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The Dynamics of intellectual property protection in the Arab Gulf states

Price, David (2007). The Dynamics of intellectual property protection in the Arab Gulf states. International Review of Business Research Papers,3(1):147-161.

Document type: Journal Article
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IRMA ID 77487793xPUB18
Title The Dynamics of intellectual property protection in the Arab Gulf states
Author Price, David
Journal Name International Review of Business Research Papers
Publication Date 2007
Volume Number 3
Issue Number 1
ISSN 1832-9543   (check CDU catalogue  open catalogue search in new window)
Start Page 147
End Page 161
Total Pages 15
Place of Publication Australia
Publisher World Business Institute
Field of Research 1503 - Business and Management
1801 - Law
HERDC Category C1 - Journal Article (DEST)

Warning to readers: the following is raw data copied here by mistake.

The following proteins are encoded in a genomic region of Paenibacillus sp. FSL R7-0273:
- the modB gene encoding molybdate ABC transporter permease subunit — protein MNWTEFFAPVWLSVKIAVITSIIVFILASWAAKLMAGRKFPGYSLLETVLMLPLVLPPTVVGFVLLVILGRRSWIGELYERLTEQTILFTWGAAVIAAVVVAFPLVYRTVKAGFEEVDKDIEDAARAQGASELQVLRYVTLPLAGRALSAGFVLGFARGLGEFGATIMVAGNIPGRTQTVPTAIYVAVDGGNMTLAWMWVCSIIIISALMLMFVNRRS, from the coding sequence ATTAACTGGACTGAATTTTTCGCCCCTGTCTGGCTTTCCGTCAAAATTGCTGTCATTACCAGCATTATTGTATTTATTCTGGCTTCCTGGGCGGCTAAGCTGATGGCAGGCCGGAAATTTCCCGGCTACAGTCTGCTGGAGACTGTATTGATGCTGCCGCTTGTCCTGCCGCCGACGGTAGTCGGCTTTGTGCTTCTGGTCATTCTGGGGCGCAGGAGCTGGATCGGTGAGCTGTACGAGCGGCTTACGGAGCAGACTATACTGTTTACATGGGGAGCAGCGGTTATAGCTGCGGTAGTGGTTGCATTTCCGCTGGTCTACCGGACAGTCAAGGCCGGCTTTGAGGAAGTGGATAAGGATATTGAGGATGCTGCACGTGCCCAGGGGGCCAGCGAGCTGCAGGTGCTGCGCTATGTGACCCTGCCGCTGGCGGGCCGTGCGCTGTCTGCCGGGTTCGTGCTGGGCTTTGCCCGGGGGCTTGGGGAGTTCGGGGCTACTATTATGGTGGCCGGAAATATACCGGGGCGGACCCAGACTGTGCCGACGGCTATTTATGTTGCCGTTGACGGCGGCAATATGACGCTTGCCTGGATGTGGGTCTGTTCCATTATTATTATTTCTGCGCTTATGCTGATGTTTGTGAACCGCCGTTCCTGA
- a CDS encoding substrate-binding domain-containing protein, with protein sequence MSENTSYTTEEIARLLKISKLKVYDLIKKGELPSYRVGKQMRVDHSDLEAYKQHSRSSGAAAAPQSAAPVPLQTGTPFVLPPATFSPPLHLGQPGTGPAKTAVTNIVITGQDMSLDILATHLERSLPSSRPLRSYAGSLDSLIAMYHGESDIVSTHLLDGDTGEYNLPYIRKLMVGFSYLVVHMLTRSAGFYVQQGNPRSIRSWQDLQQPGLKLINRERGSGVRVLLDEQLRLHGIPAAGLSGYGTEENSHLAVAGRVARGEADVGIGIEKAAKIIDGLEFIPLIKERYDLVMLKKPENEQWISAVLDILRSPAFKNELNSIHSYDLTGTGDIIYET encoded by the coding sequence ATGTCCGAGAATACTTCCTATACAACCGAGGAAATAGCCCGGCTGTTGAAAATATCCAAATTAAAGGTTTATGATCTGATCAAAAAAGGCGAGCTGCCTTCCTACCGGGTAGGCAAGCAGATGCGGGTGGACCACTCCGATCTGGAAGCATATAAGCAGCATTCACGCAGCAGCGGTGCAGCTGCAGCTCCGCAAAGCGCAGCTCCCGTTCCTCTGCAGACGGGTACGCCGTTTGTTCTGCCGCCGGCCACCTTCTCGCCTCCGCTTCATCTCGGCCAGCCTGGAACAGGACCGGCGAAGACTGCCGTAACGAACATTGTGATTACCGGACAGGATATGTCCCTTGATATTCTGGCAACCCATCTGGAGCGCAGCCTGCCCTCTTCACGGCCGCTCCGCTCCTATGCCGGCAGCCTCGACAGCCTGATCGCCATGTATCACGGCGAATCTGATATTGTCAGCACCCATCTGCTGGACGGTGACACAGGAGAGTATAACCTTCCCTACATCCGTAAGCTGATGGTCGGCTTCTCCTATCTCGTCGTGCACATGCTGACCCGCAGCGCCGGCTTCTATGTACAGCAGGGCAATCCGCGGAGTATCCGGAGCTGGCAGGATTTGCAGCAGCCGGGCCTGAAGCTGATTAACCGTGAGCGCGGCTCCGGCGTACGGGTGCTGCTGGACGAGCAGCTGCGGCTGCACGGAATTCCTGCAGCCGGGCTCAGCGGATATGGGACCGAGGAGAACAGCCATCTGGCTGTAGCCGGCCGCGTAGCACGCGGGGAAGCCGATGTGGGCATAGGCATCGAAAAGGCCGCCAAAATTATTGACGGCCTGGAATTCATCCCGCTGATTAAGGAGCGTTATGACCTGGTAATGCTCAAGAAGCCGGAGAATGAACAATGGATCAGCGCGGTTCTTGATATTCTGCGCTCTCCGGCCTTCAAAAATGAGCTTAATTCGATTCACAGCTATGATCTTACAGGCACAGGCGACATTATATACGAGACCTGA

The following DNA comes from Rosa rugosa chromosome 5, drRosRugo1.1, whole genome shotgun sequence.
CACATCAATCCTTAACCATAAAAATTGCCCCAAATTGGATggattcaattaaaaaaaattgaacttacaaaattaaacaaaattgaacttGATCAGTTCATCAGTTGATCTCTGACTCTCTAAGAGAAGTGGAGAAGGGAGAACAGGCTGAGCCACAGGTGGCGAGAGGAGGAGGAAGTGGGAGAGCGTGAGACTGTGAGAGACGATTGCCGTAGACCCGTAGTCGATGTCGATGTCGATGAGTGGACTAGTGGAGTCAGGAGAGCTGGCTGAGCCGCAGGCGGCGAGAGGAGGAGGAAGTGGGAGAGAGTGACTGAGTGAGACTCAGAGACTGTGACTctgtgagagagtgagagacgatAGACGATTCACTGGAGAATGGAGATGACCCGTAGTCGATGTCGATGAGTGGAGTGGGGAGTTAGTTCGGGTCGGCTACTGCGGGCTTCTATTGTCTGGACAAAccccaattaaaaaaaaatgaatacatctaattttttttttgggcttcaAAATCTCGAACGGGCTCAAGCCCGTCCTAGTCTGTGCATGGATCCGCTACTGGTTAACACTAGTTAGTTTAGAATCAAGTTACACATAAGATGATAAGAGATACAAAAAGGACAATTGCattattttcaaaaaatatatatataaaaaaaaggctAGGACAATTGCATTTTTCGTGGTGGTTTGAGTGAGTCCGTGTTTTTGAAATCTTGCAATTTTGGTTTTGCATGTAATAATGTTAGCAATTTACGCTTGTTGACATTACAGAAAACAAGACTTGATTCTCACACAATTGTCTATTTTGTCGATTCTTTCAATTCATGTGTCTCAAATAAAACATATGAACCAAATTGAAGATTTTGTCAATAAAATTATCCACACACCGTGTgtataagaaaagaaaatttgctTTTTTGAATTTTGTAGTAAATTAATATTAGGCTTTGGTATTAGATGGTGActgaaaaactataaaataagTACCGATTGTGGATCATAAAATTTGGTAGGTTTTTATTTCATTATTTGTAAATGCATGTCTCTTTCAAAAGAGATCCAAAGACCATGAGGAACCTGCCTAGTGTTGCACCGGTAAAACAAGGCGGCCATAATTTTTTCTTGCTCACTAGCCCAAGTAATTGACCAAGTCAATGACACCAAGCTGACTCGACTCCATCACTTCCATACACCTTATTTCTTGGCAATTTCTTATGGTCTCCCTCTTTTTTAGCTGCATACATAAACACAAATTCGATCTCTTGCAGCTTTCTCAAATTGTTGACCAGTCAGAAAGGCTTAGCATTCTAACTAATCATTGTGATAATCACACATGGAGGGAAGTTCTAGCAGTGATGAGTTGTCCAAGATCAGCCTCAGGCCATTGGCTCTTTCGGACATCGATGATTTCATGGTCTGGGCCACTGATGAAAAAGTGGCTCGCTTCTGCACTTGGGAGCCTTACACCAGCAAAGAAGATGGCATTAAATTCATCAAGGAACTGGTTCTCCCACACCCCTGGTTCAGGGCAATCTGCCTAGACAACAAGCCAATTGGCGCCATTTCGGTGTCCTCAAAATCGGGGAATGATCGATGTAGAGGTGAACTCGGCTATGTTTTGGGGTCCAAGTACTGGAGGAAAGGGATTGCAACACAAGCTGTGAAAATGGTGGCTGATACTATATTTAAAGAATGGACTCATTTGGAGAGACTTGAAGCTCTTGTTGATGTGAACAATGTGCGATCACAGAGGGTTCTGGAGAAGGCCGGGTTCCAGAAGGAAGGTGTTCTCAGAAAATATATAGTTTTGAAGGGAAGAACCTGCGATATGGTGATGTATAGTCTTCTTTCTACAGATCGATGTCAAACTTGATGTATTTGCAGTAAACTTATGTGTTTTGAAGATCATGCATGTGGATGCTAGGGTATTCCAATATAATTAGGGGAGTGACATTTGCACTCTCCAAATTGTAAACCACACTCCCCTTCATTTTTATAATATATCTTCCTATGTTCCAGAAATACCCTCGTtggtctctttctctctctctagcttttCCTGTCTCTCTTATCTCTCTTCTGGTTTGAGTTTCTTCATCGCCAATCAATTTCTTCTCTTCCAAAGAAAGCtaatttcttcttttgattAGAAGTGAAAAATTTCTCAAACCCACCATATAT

Abstract This article discusses the performance of the Arabian Gulf Cooperation Council (GCC) member states (namely, Bahrain, Kuwait, Oman, Qatar, Saudi Arabia and the UAE) in protecting intellectual property rights, in the context of their accession to World Trade Organisation (WTO) membership, compliance with the requirements of the WTO’s Agreement on the Trade-Related Aspects of Intellectual Property Rights (TRIPS), and the post-TRIPS environment.In the span of a single generation, the intellectual property (IP) protection legislative frameworks of the GCC member states have undergone dramatic change and development - and that change is continuing. The change has been characterized by a major trend towards codification of laws, and an increasing substitution of institutionalised procedures for the former discretionary exercise of personal authority largely based on local application of Shariah law. Nevertheless, the states’ intellectual property laws still contain idiosyncrasies peculiar to themselves and to the GCC. The driving force behind this development has been primarily external, and hence a dichotomy has arisen between the formal expression in the legislation and its practical application through the enforcement efforts. The dichotomy arises because of these external pressures to adopt laws for which the states do not yet have the expertise, infrastructures or cultural mores to effectively execute to the level of satisfaction sought by the more demanding developed countries. Even though the GCC states have regimes that are largely TRIPS-compliant, they now face ongoing pressures from developed countries, notably the United States, to adopt even higher standards of protection - TRIPS-plus standards. The pressure is applied through bilateral investment treaties and free trade agreements, which are then being promoted by the developed countries as representing the new international consensus on intellectual property protection standards. Accordingly, intellectual property protection in the Gulf region is still, in essence, “work in progress”.
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